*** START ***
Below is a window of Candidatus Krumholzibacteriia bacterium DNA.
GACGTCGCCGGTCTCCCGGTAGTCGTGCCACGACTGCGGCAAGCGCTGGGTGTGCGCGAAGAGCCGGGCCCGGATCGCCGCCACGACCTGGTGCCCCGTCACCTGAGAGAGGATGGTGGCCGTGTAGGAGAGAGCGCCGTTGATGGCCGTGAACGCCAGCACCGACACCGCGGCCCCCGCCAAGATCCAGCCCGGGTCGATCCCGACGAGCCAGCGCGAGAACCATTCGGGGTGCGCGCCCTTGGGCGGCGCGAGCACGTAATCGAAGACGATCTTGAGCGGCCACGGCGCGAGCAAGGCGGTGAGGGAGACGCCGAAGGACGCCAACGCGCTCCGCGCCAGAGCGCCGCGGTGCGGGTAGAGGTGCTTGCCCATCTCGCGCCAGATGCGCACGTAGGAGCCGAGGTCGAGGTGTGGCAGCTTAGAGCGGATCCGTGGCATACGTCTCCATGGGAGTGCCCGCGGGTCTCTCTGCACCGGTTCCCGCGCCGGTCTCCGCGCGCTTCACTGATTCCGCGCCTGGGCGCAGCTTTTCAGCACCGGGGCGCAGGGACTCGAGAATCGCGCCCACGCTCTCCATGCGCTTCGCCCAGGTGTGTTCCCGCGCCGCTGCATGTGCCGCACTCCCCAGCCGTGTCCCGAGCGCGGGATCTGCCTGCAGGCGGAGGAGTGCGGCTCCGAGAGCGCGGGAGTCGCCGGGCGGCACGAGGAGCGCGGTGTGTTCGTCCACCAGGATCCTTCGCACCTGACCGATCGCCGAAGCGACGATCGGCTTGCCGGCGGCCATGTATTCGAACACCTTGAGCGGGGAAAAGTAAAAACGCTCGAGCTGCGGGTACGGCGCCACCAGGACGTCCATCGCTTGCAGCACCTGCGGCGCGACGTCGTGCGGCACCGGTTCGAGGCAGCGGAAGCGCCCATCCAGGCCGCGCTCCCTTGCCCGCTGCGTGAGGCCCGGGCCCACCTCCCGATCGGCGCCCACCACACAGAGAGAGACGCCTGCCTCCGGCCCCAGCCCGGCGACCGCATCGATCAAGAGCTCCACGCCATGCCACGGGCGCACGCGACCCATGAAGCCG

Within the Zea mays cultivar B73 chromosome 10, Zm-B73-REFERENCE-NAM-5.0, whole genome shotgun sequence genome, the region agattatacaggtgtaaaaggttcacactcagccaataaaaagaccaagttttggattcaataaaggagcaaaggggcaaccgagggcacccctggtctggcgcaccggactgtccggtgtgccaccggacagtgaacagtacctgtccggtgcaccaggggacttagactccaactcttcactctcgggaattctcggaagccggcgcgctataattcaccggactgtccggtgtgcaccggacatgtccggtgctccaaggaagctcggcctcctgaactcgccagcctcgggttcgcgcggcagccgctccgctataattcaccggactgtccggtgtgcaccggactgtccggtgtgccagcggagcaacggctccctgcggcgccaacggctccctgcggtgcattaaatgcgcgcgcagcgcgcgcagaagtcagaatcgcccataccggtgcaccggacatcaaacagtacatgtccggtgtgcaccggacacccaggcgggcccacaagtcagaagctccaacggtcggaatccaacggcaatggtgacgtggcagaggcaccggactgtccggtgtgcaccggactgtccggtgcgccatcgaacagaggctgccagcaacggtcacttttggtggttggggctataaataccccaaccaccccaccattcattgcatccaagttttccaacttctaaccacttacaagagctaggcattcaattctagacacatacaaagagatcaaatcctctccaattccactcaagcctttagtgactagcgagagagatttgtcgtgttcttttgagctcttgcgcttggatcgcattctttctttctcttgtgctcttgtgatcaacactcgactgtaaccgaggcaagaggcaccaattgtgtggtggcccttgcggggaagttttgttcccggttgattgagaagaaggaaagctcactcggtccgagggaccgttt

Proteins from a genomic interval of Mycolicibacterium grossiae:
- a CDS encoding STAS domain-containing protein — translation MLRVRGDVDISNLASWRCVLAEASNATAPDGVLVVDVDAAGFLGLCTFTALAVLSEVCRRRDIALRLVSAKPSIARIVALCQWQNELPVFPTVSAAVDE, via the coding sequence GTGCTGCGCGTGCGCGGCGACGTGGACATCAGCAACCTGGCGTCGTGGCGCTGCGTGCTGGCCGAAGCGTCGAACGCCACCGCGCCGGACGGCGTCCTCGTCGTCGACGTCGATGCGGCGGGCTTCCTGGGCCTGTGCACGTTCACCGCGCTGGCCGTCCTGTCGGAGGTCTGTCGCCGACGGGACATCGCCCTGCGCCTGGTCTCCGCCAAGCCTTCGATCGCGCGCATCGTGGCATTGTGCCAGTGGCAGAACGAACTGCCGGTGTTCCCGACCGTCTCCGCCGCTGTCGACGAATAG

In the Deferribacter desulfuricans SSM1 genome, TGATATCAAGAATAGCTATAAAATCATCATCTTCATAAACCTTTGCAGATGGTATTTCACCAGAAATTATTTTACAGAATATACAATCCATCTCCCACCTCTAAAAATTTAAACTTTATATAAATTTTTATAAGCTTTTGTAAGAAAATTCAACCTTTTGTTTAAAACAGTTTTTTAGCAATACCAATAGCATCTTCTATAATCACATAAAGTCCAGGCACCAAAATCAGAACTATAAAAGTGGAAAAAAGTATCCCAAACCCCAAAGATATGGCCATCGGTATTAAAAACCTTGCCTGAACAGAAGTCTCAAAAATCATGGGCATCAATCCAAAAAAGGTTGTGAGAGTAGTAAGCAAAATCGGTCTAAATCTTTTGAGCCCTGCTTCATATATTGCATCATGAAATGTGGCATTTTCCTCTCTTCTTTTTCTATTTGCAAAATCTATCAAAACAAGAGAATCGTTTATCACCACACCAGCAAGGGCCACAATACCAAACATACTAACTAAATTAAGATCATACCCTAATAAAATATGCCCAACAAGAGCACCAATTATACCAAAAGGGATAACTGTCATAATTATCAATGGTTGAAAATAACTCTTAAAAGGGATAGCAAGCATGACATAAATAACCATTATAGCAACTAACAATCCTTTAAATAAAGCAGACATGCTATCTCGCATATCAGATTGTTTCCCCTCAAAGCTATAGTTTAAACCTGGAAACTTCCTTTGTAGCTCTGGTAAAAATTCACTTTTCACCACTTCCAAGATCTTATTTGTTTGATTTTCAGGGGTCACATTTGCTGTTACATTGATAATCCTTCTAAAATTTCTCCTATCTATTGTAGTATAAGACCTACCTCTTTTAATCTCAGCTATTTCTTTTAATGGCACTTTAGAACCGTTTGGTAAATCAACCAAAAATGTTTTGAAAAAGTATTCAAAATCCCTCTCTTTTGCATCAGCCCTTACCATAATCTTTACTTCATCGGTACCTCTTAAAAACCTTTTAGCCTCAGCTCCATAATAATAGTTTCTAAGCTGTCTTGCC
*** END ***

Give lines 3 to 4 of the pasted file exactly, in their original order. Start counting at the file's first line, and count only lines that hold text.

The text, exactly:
Within the Zea mays cultivar B73 chromosome 10, Zm-B73-REFERENCE-NAM-5.0, whole genome shotgun sequence genome, the region agattatacaggtgtaaaaggttcacactcagccaataaaaagaccaagttttggattcaataaaggagcaaaggggcaaccgagggcacccctggtctggcgcaccggactgtccggtgtgccaccggacagtgaacagtacctgtccggtgcaccaggggacttagactccaactcttcactctcgggaattctcggaagccggcgcgctataattcaccggactgtccggtgtgcaccggacatgtccggtgctccaaggaagctcggcctcctgaactcgccagcctcgggttcgcgcggcagccgctccgctataattcaccggactgtccggtgtgcaccggactgtccggtgtgccagcggagcaacggctccctgcggcgccaacggctccctgcggtgcattaaatgcgcgcgcagcgcgcgcagaagtcagaatcgcccataccggtgcaccggacatcaaacagtacatgtccggtgtgcaccggacacccaggcgggcccacaagtcagaagctccaacggtcggaatccaacggcaatggtgacgtggcagaggcaccggactgtccggtgtgcaccggactgtccggtgcgccatcgaacagaggctgccagcaacggtcacttttggtggttggggctataaataccccaaccaccccaccattcattgcatccaagttttccaacttctaaccacttacaagagctaggcattcaattctagacacatacaaagagatcaaatcctctccaattccactcaagcctttagtgactagcgagagagatttgtcgtgttcttttgagctcttgcgcttggatcgcattctttctttctcttgtgctcttgtgatcaacactcgactgtaaccgaggcaagaggcaccaattgtgtggtggcccttgcggggaagttttgttcccggttgattgagaagaaggaaagctcactcggtccgagggaccgttt

Proteins from a genomic interval of Mycolicibacterium grossiae: